ReWire has become a great protocol to sync audio applications together. The audio application can either run as a ReWire host or as a ReWire client/slave. The great thing about FL Studio is that it can run as both. This gives you great flexibility when you want to sync FL Studio up with your other audio applications. Let’s take a look at setting up FL Studio as a ReWire host and slave.
Let’s first see how to launch FL Studio and run it as the ReWire host. What this means is that FL Studio will be the master audio host, and the ReWire client application will sync to FL Studio’s audio clock. So when you press play in FL Studio, the WeWire slave machine will pick up the same audio clock and follow along.
You first need to add the ReWire plugin to a channel. To do this go to Channels >AddOne > ReWired.
Under the Clients tab, you can choose a ReWire client (this will look at the ReWire capable applications installed on your computer). I’m going to add Ableton as my ReWire client. I want to use some of Ableton’s instruments, and then be able to sync the playback of the two applications together. So I’ll choose Ableton and then click on the Show Panel button. This will now launch your audio host in ReWire client/slave mode. Notice when the application loads up how it’ll say it’s loading up in ReWire client/slave mode. This is a good way to double check it launched in the correct mode. If you click the Show Panel and the application doesn’t open, then you’ll need to open it manually. Navigate to the audio app in your Applications folder and launch it. This will force it to open in client/slave mode.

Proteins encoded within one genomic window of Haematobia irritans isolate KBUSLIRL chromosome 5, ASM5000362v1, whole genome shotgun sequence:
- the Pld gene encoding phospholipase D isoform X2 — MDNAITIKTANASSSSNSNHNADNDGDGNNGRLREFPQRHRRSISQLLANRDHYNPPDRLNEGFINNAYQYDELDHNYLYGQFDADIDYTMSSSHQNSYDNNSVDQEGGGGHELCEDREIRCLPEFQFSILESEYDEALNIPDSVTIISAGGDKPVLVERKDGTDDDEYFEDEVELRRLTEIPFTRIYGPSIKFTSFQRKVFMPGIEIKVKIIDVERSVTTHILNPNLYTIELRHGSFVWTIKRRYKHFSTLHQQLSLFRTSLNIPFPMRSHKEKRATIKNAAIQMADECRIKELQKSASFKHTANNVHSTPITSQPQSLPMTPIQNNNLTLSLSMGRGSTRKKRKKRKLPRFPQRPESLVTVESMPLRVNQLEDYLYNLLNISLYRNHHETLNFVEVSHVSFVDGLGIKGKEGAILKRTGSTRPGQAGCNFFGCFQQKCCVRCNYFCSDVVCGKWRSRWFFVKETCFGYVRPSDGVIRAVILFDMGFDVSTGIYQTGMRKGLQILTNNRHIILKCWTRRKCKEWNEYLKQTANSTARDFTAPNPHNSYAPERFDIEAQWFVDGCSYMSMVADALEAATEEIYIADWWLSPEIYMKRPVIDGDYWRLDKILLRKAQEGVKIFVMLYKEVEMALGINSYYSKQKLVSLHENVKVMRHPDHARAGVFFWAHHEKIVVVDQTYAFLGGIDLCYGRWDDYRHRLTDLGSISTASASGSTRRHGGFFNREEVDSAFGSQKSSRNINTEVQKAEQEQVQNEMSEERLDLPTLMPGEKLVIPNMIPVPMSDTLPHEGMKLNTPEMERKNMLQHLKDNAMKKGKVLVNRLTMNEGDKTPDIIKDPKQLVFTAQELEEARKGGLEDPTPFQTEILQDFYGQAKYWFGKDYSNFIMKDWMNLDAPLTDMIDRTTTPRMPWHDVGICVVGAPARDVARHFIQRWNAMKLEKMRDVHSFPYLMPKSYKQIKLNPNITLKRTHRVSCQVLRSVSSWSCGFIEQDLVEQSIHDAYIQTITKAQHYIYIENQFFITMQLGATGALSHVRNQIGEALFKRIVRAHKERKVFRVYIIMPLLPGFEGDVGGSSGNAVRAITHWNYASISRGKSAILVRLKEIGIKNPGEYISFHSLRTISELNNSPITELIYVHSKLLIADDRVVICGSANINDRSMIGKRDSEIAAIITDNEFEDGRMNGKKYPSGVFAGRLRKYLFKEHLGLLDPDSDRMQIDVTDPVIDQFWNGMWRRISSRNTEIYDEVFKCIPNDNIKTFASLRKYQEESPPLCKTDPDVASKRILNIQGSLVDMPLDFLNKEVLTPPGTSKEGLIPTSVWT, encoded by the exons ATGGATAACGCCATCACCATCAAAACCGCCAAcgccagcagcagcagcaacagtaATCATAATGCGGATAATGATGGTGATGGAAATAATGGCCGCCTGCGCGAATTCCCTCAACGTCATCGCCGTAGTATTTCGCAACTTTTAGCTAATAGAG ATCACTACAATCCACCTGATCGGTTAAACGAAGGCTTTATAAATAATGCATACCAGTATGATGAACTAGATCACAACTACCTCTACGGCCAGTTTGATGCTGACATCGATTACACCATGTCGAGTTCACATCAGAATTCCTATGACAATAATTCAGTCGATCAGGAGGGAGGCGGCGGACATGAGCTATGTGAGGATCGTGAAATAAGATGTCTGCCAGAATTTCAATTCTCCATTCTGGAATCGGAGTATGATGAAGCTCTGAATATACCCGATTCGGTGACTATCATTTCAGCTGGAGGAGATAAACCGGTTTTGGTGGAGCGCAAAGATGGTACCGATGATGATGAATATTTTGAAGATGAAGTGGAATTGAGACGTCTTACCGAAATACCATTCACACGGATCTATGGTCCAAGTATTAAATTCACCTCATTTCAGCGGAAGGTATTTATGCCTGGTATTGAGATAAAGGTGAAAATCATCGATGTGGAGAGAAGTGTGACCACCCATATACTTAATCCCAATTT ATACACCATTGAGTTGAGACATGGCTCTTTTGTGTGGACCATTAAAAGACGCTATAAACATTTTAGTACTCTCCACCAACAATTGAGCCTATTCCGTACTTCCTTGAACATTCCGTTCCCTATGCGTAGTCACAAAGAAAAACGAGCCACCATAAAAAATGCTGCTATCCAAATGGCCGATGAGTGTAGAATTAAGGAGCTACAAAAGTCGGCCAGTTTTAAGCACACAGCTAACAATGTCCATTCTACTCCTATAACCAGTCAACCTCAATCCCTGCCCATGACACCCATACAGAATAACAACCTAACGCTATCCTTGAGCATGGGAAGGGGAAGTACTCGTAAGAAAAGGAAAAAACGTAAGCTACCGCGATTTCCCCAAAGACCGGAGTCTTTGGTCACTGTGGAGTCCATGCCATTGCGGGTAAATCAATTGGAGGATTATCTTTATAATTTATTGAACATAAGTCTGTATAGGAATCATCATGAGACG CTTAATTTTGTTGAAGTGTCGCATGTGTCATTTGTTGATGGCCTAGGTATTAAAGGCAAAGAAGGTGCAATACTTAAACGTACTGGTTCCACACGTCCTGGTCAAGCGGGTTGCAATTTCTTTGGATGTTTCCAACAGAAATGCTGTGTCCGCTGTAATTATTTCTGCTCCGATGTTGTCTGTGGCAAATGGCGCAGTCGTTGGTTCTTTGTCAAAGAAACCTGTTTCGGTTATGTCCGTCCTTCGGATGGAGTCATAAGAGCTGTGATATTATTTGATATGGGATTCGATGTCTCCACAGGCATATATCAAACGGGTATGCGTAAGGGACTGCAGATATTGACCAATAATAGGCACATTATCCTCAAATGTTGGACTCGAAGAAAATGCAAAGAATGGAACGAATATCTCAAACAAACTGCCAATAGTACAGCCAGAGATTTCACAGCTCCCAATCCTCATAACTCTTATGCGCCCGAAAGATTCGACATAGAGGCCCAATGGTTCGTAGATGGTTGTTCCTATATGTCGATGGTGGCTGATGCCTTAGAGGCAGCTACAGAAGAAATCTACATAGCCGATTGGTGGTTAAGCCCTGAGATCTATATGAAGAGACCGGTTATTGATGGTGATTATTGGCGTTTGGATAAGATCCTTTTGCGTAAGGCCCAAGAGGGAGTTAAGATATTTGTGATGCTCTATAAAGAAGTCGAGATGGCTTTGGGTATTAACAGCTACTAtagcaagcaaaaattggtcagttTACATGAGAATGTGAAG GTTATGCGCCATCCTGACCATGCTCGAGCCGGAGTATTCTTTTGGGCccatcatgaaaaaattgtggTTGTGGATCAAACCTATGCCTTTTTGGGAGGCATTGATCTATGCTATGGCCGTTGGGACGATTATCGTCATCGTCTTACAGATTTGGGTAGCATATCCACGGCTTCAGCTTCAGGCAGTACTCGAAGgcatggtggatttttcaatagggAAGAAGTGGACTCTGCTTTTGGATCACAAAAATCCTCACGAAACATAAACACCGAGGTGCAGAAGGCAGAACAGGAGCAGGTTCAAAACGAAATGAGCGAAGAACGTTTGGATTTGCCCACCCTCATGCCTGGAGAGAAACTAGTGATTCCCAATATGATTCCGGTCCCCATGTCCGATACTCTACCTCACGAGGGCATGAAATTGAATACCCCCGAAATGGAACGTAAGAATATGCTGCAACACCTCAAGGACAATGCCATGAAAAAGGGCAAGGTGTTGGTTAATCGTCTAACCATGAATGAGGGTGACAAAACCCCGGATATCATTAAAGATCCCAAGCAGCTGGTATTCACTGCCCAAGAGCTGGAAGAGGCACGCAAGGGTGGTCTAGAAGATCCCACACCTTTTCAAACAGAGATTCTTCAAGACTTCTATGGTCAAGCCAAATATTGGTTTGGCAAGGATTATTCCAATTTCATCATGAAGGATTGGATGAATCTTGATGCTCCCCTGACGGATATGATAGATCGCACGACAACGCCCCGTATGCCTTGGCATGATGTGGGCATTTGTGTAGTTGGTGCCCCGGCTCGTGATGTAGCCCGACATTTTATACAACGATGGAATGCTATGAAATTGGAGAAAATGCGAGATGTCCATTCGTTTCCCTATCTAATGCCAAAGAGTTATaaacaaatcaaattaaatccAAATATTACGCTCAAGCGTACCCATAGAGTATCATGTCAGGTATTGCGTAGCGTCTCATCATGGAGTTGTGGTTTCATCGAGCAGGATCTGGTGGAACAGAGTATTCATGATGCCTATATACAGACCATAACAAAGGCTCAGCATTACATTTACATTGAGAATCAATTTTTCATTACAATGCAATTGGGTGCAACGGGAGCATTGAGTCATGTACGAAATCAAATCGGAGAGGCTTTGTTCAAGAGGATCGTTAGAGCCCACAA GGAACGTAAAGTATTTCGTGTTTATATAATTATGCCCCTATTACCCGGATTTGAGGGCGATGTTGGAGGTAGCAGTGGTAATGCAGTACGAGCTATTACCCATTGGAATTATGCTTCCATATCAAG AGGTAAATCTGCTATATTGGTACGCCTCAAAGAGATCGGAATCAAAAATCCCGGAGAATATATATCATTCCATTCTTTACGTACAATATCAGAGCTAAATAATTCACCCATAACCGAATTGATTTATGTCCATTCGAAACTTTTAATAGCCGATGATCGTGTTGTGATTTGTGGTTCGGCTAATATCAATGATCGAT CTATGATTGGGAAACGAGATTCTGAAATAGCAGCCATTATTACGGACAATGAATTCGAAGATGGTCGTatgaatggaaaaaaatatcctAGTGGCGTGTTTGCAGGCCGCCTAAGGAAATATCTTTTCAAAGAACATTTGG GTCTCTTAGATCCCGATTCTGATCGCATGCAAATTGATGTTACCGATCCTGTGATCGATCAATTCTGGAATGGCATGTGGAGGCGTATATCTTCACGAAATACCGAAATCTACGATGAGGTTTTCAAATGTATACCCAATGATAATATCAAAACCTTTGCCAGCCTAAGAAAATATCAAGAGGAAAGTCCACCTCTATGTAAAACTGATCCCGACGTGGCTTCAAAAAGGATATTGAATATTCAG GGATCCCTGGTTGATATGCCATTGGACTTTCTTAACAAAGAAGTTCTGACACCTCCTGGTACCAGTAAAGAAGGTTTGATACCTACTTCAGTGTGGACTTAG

Now make sure that FL Studio is in Song mode and not Pattern Mode.
When you start playback in FL Studio, jump across to your ReWire client/slave (mine being Ableton), and you’ll notice how the playheads in both applications lock together.
I now want to send and receive MIDI between the applications. This way I can use some of Ableton’s instruments in FL Studio, but use FL Studio as the MIDI editor, and make use of its great MIDI tools. Open up the ReWired plugin on the channel. First tick the Multi Outs button. This will allow us to use different outputs from the slave. Then click on the MIDI Options. This will bring up the MIDI Options dialog box. Here you’ll see a list of the instruments available in your Rewire client/slave on the right.
In the MIDI Options dialog box click on the Add button to add a port. You’ll see this creates a port called Port 0 to Bus 1. Now if you play your MIDI keyboard controller, you’ll hear it playing back the instrument 1.
Now if you want to route FL Studio to another instrument in the ReWire client/slave application, you’ll need to create some MIDI Out channels. Go to the Channels menu, and then Add One and choose MIDI Out.
On the MIDI Out plugin make sure it’s going to port 0 like we set up in the ReWired plugin. Now choose channel 2. This will route this channel to the 2nd instrument in your ReWire client/slave.